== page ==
Continued from Combined Tea Sample Tasting – Part 2
What to Expect Experientially
It takes time. You can’t rush trying to fully experience one tea version over a number of rounds, and doubling or tripling that scope takes even longer. Taking notes may or may not be of interest – again it depends on the intention. Even only for personal reference it’s very difficult to retain a detailed level of memory of individual aspects and transition cycle for more than one tea. A month or two later most of that finer detail probably would have faded from memory. Retaining that later could come in handy related to re-tasting a tea to see how your impression changes, or to compare it to another version later on.
In cases when a tea might transition (change with age, or vary in relation to any other factors – for example settling after being shipped), retaining a detailed reference might be useful. Tasting the same tea multiple times can sharpen your own evaluation skills; it often happens that flavors or aspects can be interpreted differently after more exposure, with a more complete impression available after trying a tea three or four times.
For a brand-new tea type, it’s natural to just notice a range of how versions can vary beyond preferring a set of individual aspects or picking up version limitations. For trying two nearly identical tea versions–which typically only occurs by design (although if you comparison taste enough, eventually chance would bring this up)–it’s interesting how even finer levels of differences stand out. Very slight variance in sweetness level, bitterness, underlying mineral tone, mouthfeel (astringency related), etc. can be noticed at a level that would be difficult to assign if tasting those teas over different days instead. Very slight flaws or minor positive aspects also stand out more (eg. a less “clean” overall effect, or slightly more flavor intensity of complexity).
It’s odd how much preconceptions can shift an impression. If you think one tea version should be better, or expect a certain range of aspects (eg. based on reading a description prior) these inputs could easily change results. It’s even possible to get “stuck on” identifying the same aspects over and over based on expecting them (eg. noticing cherry or cocoa in most black teas). That doesn’t necessarily mean it would be “better” to do a more blind tasting – again it depends on goals and preference. In any case, individual preference will shift interpretation of any experienced characteristics, so subjectivity is an integral part of the process.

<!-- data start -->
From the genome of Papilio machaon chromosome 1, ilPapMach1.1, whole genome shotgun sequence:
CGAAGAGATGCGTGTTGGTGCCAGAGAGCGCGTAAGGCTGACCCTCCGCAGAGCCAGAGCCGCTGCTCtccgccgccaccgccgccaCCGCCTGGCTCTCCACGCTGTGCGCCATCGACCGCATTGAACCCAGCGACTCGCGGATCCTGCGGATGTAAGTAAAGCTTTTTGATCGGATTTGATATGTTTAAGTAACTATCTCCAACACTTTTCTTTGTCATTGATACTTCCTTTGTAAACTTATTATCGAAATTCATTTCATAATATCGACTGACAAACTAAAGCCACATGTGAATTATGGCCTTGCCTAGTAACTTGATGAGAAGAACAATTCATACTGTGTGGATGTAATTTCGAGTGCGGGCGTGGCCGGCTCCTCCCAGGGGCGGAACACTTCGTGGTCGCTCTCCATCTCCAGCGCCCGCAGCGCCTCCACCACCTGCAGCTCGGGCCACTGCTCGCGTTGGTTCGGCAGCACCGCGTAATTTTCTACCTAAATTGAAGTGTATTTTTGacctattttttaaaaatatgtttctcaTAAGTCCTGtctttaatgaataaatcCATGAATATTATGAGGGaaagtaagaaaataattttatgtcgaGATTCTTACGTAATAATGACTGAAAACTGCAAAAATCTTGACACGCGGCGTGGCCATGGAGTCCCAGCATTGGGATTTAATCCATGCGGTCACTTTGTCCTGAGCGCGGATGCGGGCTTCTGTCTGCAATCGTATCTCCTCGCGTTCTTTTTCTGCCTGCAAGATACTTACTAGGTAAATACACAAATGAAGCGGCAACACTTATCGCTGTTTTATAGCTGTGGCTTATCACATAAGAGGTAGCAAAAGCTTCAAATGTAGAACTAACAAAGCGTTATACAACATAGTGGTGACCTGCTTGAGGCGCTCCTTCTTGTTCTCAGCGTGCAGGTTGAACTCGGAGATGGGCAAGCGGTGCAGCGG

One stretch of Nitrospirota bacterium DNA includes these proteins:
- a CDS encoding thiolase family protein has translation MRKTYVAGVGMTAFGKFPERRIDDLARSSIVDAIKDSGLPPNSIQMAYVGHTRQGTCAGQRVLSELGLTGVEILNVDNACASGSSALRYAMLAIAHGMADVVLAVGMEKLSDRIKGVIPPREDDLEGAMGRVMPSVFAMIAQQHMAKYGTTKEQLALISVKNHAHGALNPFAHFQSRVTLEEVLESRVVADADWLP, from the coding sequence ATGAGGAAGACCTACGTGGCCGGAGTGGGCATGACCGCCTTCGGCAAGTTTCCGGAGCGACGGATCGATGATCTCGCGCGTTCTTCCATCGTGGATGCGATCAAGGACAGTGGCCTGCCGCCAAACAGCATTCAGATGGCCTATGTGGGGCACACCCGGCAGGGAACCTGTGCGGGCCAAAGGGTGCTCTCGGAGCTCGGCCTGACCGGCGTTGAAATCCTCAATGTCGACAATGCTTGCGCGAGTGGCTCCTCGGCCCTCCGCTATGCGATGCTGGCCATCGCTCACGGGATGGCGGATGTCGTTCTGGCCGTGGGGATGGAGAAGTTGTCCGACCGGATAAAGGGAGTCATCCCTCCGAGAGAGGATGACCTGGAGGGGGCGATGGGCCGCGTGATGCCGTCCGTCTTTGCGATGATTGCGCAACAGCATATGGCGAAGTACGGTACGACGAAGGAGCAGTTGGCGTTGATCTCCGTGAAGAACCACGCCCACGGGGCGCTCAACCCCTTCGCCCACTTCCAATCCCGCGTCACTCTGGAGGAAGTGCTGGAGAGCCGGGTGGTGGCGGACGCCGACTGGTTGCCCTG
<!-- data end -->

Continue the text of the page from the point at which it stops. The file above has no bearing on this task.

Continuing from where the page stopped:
As you experience finer levels of details, minor variables would come into play more. For example, mineral content in water changes outcome, and the same water wouldn’t necessarily be optimum for different types. Extending that a little, two similar-type but somewhat different samples might compare differently based on the water used (related mostly to mineral content, ph, and perhaps other factors). Tasting slowly or quickly would change how much time wet leaves would have to cool between rounds, altering final brewing temperature slightly. Variances in the taster probably also play more role than one might think. It’s as well to just keep things relatively uniform and not sweat all the details or outcome too much.
It wouldn’t be for everyone, such an approach. It’s not a great match for casual tea drinking, adherence to ceremonial form, or when aiming for some sort of mindfulness experience. Yet it can be positive for training or detailed review purposes.
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